During the Melanesian Spearhead Group Leaders’ meeting held in Port Vila in August, Fiji’s Prime Minister Sitiveni Rabuka advocated the concept of a “zone of peace”. He returned to this theme in September during the United Nations General Assembly debate in New York, warning “the world that I see today is full of pain”, with growing geopolitical rivalry contributing to escalating tensions, including in the Pacific.
“We must consider the Pacific a zone of peace,” he told the gathered global leaders, as a “contribution to world order” linked to security challenges associated with climate change.
While Rabuka’s intent is mitigating the effects of US-China competition in the region, this concept is not new to the region, as it was invoked in the 1980s at the height of the Pacific’s anti-nuclear testing campaign. It also has relevance for other states within the Pacific Islands region. Tribal conflicts in Papua New Guinea and the violence in the restive Indonesian province of West Papua are cited as examples of places that should also be the focus.
Rabuka later clarified during a visit to Australia that the “ocean of peace” has spiritual connotations and is deeply rooted in Pacific ideas of family and relationships. Peace is a global public good, and the soft power appeal of Pacific states will depend on their ability to incubate this idea in their own region. Its adoption into the language and practice of Pacific Island states and territories will be mostly informal and voluntary.
The idea overlaps with existing regional commitments, which have been set out to navigate the region through uncertain times – and indeed, that appears deliberate. The 2018 Boe Declaration and the “Blue Pacific” concept, which Rabuka also invoked, appeal to stability, peace and adherence to the rules-based international order. For instance, in the thematic area of peace and security within the 2050 Strategy for the Blue Pacific Continent, specific reference is made to geopolitical tensions in the region and the need to mediate such tensions.
Rabuka appears to be putting a personal stamp on the regional response. He envisages a mediator role for Pacific Island states, and as a leader of long standing, Rabuka speaks from a position of experience on matters of regional importance. In 1998, Rabuka was Commonwealth Special Envoy to broker a peace settlement in the Solomon Islands conflict, and was more recently appointed Special Envoy to address the West Papua issue by the Melanesian Spearhead Group caucus. At the recent APEC Summit in San Francisco, Rabuka and PNG Prime Minister James Marape engaged in dialogue on the situation in West Papua with their Indonesian counterpart President Joko Widodo.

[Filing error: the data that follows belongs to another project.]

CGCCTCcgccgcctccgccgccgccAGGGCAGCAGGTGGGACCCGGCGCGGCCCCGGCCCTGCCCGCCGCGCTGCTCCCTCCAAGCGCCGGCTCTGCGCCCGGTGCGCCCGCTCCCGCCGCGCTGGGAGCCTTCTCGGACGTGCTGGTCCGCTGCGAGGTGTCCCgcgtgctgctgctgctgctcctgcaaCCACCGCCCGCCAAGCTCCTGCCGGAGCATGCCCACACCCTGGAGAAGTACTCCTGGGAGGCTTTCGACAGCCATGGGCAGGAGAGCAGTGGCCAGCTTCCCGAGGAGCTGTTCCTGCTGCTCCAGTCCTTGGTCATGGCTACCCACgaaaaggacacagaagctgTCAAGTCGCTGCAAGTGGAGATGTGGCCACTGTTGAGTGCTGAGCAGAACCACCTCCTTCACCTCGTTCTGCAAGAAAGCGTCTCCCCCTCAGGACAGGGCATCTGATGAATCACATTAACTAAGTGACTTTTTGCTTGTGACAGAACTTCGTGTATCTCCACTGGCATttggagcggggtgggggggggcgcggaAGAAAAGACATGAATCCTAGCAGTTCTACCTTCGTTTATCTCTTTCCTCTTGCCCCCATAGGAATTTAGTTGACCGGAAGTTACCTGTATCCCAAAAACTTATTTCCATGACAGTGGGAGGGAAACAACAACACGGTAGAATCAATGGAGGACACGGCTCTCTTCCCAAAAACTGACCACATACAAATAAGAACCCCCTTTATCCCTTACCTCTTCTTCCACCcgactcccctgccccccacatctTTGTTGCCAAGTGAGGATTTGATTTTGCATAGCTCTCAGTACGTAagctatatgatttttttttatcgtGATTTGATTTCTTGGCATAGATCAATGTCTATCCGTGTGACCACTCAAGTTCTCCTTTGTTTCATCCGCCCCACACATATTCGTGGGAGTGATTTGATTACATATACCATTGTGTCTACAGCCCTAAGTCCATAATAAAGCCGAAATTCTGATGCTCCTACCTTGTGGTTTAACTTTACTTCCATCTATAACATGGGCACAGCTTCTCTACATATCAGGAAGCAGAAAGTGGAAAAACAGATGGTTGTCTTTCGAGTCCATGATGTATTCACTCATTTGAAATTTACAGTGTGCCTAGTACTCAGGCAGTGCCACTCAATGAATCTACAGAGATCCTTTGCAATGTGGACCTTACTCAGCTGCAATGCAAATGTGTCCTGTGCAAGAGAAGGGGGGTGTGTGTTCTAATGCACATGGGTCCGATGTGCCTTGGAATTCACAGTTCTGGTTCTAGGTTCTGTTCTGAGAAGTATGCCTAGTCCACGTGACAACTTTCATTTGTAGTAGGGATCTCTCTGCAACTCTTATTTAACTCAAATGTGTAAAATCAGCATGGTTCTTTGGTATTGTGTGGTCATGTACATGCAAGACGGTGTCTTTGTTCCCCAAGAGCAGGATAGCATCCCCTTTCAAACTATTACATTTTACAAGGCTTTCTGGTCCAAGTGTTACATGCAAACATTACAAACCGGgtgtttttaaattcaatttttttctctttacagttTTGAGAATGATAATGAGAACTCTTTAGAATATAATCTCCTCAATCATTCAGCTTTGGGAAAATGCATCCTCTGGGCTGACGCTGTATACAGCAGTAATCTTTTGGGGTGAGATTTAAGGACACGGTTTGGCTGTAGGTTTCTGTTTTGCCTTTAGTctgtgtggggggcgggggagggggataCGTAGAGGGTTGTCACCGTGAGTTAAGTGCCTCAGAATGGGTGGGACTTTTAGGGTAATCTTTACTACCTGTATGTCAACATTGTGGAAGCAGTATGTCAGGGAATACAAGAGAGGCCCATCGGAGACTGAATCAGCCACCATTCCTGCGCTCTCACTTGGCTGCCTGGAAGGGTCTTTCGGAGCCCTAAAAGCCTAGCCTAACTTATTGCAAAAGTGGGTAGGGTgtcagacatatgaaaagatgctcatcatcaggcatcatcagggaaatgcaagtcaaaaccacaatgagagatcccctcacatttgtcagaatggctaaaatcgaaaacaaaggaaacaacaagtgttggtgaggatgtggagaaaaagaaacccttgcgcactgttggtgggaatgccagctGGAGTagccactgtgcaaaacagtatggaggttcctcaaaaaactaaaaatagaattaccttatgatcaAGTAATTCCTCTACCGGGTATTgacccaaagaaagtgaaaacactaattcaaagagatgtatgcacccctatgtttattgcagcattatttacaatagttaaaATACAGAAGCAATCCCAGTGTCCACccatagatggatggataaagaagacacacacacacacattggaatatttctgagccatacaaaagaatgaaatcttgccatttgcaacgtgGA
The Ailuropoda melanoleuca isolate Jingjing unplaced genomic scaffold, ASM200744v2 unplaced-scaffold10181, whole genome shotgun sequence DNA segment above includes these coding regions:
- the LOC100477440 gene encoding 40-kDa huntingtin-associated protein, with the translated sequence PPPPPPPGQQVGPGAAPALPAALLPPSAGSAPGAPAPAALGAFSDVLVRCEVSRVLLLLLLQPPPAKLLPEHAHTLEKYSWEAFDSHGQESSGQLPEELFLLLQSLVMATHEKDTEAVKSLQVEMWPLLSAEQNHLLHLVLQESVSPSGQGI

However, selling the zone of peace idea is fraught with complications. Pacific states are entangled with external powers in military and security arrangements that appear overtly belligerent. The flurry of activity in recent years suggests that the likelihood of de-escalation is minimal. Fiji’s former prime minister Mahendra Chaudhry last week warned the region to be wary of accepting financial assistance from Australia, lest countries compromise sovereignty, particularly on questions related to criticism of Australia’s fossil fuel policies.
And entanglement has benefits. PNG, for example, regularly invokes its “friend to all, enemy to none” sentiment as a guide for foreign policy, but nevertheless went ahead and signed a defence cooperation with the United States, prompting concern about the country’s commitment to non-alignment policies. Solomon Islands has its security agreement with China, too.
Rabuka wants to ensure Pacific perspectives are heard, views that are usually drowned out when communicated to non-Pacific audiences. The zone of peace concept is largely rehearsing a narrative that has developed in recent years, but in any asymmetric power relations, the voice of the smaller players needs to be amplified, clearly stated, and repeated. Otherwise, there is a risk of paying lip service to local perspectives – whether on security, sustainable development or climate change – to suit the narrative of outside powers and losing the original intent and meaning from its Pacific context.
This co-opting of language was seen in the appropriation of the Blue Pacific narrative by the Partners in the Blue Pacific Initiative (PBP), made up of Australia, Japan, New Zealand, the United Kingdom and the United States. The original vision for the Blue Pacific concept was for “the inclusion of all key stakeholders”, as explained in the 2050 Strategy for the Blue Pacific Continent, intended to deal with the pressing regional issues of sustainable ocean management, climate change and the connection of Pacific nations rooted to oceanic cultures. Yet the Blue Pacific has been framed by a group of Western partners to essentially mean the strategic denial of China in the Pacific. This is in spite of the potential role China can play in addressing climate change or illegal, unreported and unregulated fishing in the Pacific Ocean.
Rabuka, in a sense, is reclaiming this language by connecting Blue Pacific with a “zone of peace”. As the PBP demonstrates, any regional posture that seeks to communicate Pacific perspectives must be complemented with an equally effective regional public diplomacy strategy, and that’s what Rabuka is seeking to deliver. Pacific Islanders are concerned by issues the partners would prefer are not highlighted, such as the militarisation of the region and numerous nuclear legacy challenges, compounded by dumping treated nuclear wastewater into the Pacific Ocean, with Japan’s actions dividing Pacific opinion, including in Rabuka’s government.
But ultimately, it shows Pacific islanders must continually clarify their intentions and priorities in engaging with external powers about Pacific concepts and worldviews, and not allow their voice to go unheard.